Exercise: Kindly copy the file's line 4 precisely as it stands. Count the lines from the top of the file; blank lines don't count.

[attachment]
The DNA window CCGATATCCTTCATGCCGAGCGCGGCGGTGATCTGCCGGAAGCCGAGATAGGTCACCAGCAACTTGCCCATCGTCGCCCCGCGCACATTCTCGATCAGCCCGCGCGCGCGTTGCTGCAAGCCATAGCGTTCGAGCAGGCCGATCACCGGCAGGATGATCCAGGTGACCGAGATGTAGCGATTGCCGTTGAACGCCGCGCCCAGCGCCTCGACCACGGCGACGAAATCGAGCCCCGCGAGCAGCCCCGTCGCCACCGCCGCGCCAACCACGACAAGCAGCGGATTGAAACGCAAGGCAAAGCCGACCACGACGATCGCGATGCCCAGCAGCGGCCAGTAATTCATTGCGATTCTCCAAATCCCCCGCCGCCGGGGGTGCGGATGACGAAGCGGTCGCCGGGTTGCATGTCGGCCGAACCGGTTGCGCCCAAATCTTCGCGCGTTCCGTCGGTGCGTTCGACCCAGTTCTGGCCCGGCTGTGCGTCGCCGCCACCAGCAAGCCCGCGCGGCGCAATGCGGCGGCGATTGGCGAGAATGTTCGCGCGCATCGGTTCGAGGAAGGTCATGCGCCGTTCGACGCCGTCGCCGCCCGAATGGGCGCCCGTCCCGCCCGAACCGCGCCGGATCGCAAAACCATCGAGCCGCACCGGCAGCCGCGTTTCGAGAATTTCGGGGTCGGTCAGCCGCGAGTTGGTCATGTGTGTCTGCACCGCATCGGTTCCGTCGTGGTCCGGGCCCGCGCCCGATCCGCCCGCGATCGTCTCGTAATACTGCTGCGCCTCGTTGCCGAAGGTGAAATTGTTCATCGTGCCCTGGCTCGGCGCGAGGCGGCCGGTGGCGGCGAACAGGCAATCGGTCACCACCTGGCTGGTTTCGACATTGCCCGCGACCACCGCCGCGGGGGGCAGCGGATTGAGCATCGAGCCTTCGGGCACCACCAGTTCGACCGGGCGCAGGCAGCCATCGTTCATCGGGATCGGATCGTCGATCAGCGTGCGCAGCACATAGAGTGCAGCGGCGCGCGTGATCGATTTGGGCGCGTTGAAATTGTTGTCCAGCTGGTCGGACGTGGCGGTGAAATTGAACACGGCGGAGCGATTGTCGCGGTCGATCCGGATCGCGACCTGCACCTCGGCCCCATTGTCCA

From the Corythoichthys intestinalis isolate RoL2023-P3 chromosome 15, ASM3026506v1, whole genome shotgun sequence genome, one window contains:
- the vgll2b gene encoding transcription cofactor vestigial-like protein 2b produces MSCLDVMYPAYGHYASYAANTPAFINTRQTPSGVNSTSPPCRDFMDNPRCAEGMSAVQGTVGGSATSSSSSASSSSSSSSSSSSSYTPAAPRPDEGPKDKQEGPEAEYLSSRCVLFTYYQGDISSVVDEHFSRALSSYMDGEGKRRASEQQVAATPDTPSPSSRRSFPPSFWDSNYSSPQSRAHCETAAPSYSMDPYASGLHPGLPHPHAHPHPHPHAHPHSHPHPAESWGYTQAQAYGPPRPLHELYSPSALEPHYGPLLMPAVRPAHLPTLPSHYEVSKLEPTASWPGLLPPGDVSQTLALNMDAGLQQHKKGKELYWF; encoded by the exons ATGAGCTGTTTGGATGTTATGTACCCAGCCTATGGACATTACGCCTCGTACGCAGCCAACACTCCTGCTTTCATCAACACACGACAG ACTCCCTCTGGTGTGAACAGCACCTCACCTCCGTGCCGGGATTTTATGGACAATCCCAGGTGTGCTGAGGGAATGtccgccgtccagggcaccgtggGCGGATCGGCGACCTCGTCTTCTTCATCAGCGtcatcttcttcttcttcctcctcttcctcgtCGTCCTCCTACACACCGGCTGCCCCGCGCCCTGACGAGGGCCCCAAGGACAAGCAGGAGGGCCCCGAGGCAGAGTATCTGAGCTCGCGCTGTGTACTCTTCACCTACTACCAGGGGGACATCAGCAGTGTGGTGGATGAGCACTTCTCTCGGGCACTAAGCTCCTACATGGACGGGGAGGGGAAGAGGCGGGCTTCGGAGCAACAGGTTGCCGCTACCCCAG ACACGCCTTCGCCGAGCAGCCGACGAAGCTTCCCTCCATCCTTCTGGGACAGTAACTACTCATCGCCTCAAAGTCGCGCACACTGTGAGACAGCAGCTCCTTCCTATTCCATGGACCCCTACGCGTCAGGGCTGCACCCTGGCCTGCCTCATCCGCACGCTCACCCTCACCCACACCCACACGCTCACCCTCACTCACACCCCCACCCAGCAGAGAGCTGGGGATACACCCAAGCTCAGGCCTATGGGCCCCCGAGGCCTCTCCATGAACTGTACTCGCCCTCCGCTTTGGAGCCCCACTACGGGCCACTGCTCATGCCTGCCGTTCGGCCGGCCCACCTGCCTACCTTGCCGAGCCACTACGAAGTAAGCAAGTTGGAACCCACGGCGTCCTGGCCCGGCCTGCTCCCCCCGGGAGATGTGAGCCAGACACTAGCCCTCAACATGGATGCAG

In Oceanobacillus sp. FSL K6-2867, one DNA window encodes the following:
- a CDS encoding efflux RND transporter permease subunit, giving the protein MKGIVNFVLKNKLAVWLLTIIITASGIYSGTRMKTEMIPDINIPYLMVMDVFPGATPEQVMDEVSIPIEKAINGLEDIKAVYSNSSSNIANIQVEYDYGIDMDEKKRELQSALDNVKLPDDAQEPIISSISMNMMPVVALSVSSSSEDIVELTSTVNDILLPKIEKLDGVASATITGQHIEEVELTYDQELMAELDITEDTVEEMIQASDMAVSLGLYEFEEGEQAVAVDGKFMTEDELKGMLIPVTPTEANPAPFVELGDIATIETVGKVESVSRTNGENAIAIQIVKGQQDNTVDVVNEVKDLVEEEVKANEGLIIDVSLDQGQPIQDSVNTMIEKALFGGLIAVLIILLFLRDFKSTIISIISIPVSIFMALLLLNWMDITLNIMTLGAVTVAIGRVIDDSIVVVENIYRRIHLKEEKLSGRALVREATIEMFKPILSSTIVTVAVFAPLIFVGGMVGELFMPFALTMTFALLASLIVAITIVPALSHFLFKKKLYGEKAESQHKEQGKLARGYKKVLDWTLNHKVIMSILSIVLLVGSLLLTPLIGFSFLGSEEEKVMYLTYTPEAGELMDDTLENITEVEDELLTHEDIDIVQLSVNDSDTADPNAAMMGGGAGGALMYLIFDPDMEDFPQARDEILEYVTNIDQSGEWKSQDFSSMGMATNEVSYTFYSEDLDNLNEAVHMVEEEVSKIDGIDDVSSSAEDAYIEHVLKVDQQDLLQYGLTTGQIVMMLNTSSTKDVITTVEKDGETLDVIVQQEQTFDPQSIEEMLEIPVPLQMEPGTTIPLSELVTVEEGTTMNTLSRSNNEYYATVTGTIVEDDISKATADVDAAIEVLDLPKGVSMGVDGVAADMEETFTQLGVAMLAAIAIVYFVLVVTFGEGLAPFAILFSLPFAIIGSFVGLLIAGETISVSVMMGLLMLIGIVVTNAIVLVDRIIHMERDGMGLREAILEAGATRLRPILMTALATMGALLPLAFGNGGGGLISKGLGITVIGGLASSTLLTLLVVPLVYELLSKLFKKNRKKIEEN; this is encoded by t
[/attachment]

In Oceanobacillus sp. FSL K6-2867, one DNA window encodes the following: